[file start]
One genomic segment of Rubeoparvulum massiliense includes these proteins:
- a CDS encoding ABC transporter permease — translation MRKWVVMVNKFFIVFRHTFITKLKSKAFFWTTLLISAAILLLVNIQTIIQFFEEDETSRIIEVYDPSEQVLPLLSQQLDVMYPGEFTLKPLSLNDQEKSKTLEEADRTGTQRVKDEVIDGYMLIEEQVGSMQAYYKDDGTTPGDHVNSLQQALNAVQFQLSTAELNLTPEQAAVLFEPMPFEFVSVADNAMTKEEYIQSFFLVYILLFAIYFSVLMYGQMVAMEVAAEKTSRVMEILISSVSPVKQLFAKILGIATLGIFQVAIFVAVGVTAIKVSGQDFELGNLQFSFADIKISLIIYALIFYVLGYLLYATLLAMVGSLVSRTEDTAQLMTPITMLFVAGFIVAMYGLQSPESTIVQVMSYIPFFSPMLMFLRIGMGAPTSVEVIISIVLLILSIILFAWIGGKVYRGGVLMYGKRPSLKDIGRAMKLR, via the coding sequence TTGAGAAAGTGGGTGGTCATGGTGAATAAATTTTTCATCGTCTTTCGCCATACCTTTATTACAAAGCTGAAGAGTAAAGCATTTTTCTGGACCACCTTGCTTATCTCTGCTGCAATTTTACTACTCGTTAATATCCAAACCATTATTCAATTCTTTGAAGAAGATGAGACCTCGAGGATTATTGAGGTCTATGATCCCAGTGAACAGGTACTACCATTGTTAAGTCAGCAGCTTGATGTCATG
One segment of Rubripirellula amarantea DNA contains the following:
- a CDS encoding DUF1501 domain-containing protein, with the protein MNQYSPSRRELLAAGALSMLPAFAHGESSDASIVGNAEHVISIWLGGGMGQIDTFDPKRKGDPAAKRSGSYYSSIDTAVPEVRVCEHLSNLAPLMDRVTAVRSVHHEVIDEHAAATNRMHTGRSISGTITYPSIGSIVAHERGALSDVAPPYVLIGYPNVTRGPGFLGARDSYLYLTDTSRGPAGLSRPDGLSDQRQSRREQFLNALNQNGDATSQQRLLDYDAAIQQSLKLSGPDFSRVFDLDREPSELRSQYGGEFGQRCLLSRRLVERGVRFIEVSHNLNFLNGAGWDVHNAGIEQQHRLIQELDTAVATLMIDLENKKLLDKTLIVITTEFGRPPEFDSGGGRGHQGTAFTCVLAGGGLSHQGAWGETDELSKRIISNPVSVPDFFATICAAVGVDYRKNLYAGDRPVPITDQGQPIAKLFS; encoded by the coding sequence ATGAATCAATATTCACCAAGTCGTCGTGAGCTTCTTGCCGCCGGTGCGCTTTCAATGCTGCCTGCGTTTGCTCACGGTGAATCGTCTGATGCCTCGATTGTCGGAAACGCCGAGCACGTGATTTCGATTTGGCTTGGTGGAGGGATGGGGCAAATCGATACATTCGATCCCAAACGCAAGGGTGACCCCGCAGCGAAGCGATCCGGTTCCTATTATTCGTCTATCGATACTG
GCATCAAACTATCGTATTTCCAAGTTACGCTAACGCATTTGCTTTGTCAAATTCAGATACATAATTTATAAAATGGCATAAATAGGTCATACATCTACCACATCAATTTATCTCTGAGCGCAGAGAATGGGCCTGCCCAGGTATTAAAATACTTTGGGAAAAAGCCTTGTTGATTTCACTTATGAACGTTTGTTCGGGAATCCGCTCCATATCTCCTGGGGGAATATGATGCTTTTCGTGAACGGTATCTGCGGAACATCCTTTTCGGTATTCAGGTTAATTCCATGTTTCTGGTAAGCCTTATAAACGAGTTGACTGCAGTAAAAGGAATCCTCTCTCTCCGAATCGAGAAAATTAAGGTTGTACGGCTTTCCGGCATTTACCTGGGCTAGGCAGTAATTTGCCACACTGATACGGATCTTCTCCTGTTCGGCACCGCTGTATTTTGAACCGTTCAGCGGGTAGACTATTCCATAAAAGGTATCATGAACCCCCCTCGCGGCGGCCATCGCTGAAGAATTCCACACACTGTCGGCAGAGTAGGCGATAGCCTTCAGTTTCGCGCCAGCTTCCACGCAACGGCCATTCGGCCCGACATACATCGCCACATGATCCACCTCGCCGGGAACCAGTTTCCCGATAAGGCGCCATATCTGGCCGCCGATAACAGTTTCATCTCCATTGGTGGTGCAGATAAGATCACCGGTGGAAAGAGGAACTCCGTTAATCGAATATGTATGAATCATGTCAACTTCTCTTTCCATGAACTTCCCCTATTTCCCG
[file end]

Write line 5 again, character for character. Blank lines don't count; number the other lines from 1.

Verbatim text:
GCATCAAACTATCGTATTTCCAAGTTACGCTAACGCATTTGCTTTGTCAAATTCAGATACATAATTTATAAAATGGCATAAATAGGTCATACATCTACCACATCAATTTATCTCTGAGCGCAGAGAATGGGCCTGCCCAGGTATTAAAATACTTTGGGAAAAAGCCTTGTTGATTTCACTTATGAACGTTTGTTCGGGAATCCGCTCCATATCTCCTGGGGGAATATGATGCTTTTCGTGAACGGTATCTGCGGAACATCCTTTTCGGTATTCAGGTTAATTCCATGTTTCTGGTAAGCCTTATAAACGAGTTGACTGCAGTAAAAGGAATCCTCTCTCTCCGAATCGAGAAAATTAAGGTTGTACGGCTTTCCGGCATTTACCTGGGCTAGGCAGTAATTTGCCACACTGATACGGATCTTCTCCTGTTCGGCACCGCTGTATTTTGAACCGTTCAGCGGGTAGACTATTCCATAAAAGGTATCATGAACCCCCCTCGCGGCGGCCATCGCTGAAGAATTCCACACACTGTCGGCAGAGTAGGCGATAGCCTTCAGTTTCGCGCCAGCTTCCACGCAACGGCCATTCGGCCCGACATACATCGCCACATGATCCACCTCGCCGGGAACCAGTTTCCCGATAAGGCGCCATATCTGGCCGCCGATAACAGTTTCATCTCCATTGGTGGTGCAGATAAGATCACCGGTGGAAAGAGGAACTCCGTTAATCGAATATGTATGAATCATGTCAACTTCTCTTTCCATGAACTTCCCCTATTTCCCG